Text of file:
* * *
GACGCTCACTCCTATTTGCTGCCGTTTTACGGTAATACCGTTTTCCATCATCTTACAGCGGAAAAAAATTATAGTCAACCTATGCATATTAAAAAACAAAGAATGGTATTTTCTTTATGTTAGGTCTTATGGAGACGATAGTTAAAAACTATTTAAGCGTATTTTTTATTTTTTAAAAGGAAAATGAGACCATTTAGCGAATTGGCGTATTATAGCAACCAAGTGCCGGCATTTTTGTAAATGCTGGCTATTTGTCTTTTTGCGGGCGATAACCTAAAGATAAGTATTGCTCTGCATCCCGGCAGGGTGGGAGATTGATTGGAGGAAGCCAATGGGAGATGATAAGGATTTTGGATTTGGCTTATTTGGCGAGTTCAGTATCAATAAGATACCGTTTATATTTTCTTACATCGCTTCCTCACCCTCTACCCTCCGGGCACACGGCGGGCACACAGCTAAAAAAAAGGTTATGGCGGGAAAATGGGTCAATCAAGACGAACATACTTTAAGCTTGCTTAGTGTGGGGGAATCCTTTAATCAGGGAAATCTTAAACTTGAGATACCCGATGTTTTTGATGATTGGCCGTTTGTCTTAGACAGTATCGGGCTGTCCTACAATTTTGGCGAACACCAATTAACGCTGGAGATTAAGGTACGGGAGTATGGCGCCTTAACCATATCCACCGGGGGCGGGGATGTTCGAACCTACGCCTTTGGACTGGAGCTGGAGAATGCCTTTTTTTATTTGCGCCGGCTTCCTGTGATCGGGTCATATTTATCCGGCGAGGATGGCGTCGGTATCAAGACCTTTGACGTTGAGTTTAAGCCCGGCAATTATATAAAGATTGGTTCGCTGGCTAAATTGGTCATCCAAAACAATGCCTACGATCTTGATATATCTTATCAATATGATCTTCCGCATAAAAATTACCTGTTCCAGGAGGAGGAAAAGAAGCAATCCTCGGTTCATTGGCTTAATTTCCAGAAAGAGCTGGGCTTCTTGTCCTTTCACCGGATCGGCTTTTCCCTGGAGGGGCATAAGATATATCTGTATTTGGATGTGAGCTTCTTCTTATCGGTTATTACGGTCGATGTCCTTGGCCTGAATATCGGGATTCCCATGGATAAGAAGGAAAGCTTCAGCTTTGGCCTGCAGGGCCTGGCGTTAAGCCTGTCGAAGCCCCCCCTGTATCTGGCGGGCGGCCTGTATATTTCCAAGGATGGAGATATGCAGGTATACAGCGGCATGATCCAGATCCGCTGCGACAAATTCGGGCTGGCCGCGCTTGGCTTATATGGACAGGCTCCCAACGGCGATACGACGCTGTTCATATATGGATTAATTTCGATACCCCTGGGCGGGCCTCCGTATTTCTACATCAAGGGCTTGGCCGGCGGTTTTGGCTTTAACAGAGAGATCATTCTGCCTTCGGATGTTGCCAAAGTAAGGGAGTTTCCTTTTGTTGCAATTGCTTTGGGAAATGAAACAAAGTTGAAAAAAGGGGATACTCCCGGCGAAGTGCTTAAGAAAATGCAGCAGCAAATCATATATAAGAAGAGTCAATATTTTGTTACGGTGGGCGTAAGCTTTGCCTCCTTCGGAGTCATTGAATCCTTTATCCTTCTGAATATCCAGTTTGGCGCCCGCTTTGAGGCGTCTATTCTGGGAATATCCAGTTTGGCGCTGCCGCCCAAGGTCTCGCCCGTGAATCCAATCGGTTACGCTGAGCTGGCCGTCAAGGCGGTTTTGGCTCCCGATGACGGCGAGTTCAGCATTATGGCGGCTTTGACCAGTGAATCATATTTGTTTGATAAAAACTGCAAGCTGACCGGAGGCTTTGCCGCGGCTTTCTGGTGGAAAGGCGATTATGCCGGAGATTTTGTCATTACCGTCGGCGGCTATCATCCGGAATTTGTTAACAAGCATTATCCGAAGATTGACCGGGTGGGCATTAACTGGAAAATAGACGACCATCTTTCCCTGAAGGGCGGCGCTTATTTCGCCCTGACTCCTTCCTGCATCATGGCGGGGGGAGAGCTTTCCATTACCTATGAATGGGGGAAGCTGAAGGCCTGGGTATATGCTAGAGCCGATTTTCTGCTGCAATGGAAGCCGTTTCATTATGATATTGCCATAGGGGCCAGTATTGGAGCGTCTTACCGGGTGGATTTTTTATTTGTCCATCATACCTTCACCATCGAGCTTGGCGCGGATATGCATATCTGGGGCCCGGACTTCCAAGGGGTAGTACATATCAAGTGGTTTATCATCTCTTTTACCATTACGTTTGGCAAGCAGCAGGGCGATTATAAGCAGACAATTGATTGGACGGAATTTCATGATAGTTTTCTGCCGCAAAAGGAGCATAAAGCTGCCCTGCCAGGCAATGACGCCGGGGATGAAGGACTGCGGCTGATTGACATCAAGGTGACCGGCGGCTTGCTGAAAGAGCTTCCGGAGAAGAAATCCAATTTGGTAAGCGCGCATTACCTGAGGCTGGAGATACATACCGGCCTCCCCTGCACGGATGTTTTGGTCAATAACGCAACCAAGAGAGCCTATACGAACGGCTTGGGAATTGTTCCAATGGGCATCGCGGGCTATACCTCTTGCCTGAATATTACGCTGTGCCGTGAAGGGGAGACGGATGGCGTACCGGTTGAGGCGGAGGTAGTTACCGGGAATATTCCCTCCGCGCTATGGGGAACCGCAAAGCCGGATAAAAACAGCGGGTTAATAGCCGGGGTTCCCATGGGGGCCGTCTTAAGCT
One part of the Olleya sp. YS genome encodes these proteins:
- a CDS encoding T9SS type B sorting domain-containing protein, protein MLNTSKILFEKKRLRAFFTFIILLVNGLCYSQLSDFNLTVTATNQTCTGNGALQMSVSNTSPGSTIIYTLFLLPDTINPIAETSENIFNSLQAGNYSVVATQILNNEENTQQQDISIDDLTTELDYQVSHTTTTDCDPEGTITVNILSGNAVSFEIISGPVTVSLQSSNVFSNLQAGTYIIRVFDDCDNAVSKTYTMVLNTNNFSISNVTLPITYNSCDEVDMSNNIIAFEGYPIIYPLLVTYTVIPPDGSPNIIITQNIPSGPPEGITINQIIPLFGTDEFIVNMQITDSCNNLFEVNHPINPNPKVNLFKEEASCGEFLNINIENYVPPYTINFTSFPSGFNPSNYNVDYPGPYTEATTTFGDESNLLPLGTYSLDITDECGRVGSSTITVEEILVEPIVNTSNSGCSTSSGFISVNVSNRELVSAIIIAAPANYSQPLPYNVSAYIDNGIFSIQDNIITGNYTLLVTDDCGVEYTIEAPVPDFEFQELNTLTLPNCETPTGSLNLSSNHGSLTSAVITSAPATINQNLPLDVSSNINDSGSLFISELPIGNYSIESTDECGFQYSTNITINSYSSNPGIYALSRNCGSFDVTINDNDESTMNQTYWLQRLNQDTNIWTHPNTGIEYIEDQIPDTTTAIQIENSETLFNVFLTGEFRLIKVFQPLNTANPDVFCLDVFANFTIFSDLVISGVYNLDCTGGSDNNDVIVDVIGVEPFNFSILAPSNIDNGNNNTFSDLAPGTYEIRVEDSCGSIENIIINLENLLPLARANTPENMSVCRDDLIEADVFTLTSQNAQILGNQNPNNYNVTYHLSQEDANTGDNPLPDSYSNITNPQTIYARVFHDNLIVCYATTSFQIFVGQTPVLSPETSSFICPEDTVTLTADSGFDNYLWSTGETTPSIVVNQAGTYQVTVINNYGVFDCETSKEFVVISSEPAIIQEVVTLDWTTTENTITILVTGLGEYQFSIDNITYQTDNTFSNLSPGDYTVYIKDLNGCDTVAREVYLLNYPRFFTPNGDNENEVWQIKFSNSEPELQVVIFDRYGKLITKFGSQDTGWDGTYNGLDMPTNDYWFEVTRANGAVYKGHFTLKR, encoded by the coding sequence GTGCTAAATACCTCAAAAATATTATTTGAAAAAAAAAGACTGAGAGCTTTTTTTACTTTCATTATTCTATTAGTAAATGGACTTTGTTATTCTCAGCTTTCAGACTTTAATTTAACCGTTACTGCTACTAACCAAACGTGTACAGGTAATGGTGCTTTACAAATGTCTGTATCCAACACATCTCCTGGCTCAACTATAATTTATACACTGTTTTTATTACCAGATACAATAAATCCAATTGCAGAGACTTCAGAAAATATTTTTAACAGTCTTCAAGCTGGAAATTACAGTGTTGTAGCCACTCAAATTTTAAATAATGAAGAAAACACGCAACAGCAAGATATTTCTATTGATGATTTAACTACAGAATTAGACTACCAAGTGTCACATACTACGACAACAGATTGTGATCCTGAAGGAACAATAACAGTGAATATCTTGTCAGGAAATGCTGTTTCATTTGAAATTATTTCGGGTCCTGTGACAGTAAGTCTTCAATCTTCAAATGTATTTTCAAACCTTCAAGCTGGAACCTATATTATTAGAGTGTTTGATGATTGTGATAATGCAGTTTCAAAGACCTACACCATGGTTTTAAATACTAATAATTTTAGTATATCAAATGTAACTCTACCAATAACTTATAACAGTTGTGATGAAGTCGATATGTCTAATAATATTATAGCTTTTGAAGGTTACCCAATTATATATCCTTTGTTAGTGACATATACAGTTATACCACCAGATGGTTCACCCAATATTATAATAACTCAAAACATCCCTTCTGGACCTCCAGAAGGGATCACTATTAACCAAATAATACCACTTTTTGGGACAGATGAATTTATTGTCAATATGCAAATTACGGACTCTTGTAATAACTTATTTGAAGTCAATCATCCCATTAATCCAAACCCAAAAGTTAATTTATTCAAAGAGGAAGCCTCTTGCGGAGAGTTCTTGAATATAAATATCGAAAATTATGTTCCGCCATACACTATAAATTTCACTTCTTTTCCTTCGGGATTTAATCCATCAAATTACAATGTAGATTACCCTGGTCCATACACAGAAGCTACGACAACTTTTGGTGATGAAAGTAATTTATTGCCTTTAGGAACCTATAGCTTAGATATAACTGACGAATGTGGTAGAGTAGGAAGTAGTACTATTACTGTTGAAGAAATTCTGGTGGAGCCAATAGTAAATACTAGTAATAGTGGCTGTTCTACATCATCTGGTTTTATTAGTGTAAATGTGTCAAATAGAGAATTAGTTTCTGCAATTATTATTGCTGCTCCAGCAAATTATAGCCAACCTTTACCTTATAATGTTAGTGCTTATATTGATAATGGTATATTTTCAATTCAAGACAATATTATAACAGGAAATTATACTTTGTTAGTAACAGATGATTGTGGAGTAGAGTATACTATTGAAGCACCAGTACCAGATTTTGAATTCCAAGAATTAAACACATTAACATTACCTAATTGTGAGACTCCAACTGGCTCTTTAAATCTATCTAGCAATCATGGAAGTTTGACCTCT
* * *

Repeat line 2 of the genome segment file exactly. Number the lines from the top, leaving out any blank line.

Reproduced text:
One part of the Olleya sp. YS genome encodes these proteins: